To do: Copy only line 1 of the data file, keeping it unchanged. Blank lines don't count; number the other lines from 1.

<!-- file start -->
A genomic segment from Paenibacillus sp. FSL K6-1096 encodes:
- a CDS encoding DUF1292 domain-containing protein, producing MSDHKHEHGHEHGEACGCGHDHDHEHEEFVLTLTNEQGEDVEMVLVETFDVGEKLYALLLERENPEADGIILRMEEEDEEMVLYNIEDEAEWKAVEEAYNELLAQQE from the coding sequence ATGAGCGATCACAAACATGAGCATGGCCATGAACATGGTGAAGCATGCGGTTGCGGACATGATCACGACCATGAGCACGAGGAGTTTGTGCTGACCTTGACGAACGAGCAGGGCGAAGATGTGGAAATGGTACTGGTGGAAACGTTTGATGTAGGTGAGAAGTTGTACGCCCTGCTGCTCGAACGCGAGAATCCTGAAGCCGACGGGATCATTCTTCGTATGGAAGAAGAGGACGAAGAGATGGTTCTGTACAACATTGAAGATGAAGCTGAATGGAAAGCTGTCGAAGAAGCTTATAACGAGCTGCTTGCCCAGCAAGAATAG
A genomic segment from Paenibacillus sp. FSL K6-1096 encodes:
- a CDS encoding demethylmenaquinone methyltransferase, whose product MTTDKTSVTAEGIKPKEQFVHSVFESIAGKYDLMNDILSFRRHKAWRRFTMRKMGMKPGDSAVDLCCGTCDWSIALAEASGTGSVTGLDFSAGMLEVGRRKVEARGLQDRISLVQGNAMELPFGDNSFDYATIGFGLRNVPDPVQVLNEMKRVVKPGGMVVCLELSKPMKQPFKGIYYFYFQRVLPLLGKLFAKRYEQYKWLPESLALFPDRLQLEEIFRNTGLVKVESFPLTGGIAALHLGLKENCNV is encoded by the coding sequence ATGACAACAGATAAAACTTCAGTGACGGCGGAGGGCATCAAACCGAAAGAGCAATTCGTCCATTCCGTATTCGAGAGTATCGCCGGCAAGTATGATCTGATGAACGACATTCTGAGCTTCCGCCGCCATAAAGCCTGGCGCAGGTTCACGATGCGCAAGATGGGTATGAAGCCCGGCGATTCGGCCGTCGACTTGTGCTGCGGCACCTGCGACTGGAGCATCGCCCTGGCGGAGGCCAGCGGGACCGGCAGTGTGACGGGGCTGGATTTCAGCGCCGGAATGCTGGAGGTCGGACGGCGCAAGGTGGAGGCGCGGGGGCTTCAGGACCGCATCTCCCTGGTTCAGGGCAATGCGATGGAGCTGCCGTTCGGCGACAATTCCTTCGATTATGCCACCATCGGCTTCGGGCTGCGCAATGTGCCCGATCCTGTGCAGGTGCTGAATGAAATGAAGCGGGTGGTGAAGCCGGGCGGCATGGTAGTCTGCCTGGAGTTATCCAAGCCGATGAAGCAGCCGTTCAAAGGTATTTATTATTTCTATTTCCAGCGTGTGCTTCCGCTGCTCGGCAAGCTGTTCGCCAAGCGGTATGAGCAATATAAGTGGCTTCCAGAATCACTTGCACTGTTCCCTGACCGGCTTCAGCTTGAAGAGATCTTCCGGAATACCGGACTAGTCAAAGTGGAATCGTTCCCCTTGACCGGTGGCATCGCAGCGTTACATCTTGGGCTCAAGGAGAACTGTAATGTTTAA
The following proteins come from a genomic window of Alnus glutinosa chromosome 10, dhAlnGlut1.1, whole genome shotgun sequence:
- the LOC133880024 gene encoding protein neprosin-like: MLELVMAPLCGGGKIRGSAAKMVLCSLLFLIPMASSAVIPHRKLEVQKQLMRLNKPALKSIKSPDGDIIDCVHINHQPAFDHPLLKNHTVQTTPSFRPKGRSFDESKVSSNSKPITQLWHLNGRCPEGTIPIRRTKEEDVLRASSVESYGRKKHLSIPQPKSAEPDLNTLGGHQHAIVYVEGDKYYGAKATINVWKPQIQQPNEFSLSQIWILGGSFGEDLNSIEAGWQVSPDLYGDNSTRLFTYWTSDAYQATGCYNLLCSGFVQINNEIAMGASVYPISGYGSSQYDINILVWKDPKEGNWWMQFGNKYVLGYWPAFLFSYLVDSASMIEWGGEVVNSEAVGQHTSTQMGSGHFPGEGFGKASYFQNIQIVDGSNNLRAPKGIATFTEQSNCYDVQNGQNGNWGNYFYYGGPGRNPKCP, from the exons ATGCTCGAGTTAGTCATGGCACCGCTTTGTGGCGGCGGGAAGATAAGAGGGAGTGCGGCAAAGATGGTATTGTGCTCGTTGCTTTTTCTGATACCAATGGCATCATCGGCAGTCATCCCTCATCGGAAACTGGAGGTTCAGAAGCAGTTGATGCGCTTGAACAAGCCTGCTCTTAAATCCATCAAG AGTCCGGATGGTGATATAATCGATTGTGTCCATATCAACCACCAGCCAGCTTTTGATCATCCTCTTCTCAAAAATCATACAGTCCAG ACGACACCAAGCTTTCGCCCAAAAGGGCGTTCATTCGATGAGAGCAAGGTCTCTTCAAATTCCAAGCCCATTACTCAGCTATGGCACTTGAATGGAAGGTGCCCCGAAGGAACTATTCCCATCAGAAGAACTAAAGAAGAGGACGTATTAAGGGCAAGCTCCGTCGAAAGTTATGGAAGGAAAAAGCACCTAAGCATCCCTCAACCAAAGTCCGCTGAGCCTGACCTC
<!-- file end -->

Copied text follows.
A genomic segment from Paenibacillus sp. FSL K6-1096 encodes: